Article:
On most summer days, Laura Millikan’s 10-year-old son begs her for a McDonald’s ice cream cone. It’s a $1 treat. She kisses his head and tells him maybe next week.

Millikan is a single mom living outside Seattle who works two jobs: 30 hours a week as an assistant property manager for an apartment building and a few extra hours at a college, arranging bulletin boards and making photocopies for professors. The two jobs, together, pay her $25,000 a year.

Before the recession, Millikan earned $30,000 a year with full benefits as a property manager at a call center. It was the highest pay she ever had. The company moved to another the state, and she’s struggled ever since. She says it has been years since she’s had a full-time job, despite sending out endless resumes and earning a college degree in education in 2014 to improve her prospects. She’s repeatedly been told she’s overqualified for low-wage jobs in retail and not qualified enough for coveted positions in business and tech.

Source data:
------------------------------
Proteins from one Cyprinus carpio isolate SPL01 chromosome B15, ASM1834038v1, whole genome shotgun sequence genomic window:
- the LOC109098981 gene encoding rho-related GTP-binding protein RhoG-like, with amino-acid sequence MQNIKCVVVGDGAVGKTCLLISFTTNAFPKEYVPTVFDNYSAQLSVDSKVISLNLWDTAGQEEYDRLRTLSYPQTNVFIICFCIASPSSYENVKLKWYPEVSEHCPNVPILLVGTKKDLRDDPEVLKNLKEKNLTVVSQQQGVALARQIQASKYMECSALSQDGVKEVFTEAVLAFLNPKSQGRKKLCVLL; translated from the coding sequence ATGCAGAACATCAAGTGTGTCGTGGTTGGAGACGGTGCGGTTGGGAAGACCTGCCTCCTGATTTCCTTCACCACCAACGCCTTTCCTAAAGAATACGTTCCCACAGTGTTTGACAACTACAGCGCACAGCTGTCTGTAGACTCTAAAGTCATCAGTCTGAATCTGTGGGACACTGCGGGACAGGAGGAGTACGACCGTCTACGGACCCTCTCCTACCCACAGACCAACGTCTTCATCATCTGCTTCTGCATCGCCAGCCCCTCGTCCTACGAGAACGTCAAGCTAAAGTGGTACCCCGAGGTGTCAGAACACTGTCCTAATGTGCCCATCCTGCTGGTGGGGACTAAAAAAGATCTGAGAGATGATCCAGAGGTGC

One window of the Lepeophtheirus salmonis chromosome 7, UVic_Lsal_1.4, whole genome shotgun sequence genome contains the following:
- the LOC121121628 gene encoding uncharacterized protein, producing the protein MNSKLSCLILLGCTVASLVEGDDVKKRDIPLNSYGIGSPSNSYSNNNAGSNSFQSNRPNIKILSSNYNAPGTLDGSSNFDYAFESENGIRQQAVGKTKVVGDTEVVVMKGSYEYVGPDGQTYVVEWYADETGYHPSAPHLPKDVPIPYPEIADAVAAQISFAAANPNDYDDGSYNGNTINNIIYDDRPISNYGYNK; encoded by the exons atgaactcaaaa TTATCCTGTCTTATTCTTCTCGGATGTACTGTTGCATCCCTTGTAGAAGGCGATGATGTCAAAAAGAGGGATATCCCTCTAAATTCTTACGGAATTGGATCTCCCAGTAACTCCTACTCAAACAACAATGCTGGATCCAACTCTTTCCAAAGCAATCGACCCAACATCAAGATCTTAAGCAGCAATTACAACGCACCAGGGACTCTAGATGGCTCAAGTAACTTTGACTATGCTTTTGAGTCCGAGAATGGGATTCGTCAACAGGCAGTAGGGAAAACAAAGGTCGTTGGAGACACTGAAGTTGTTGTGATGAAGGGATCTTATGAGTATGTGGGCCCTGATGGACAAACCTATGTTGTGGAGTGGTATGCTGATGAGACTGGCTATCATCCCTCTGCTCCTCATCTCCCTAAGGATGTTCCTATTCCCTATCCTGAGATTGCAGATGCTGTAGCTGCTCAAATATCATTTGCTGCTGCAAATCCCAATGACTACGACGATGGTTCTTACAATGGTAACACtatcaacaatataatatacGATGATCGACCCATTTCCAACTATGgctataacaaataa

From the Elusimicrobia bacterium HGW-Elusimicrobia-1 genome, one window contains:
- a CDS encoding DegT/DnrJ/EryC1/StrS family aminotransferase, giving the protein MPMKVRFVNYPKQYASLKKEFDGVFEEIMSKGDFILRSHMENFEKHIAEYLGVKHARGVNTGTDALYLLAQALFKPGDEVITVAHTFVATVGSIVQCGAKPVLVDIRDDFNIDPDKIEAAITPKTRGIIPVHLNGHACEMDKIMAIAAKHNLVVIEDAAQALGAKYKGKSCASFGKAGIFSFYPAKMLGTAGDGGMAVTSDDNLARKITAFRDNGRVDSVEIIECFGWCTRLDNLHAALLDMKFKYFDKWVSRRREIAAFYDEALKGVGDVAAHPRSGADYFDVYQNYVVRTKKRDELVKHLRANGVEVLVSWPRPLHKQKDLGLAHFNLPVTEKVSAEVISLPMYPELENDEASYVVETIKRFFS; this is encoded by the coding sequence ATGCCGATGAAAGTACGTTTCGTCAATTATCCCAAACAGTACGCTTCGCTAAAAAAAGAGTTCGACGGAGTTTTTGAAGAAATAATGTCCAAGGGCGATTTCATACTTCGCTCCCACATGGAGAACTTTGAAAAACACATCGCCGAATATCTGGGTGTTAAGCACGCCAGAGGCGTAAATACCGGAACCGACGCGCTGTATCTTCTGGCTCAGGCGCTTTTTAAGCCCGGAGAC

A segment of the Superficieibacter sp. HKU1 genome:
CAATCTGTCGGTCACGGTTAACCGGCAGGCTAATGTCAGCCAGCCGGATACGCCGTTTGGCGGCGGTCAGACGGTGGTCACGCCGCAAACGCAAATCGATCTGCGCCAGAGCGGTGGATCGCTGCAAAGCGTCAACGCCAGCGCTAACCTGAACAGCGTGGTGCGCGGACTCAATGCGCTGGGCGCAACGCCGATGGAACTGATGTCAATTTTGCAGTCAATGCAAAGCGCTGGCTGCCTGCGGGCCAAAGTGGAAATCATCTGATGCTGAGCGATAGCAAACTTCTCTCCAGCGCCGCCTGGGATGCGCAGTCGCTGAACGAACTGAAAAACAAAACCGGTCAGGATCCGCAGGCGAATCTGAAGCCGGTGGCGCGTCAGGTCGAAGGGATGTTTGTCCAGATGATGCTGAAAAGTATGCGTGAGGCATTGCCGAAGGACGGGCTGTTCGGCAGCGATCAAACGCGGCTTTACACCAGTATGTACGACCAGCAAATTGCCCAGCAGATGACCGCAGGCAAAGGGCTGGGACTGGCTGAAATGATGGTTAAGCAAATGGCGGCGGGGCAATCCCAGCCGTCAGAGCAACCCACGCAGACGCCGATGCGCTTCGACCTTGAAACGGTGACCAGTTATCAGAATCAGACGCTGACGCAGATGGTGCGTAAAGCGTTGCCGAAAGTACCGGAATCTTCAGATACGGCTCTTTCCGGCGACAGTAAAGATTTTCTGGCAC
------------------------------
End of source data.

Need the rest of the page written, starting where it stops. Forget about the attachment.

To get by, Millikan has become an expert at cost-cutting. Almost everything in her modest apartment is from a thrift store, garage sale or charity. The only thing she buys new for her son is underwear. He’s been asking for a remote-controlled monster truck lately, a toy that’s out of her price range. She hasn’t been able to find a used one at Goodwill. “I don’t ever think I’ll get to the middle class,” Millikan said in an interview, choking back tears. “I can just about guarantee I won’t.”

It’s a painful reality of today’s economy. Jobs are plentiful, but jobs with good wages aren’t, leaving many working long hours or multiple jobs but still barely scraping by.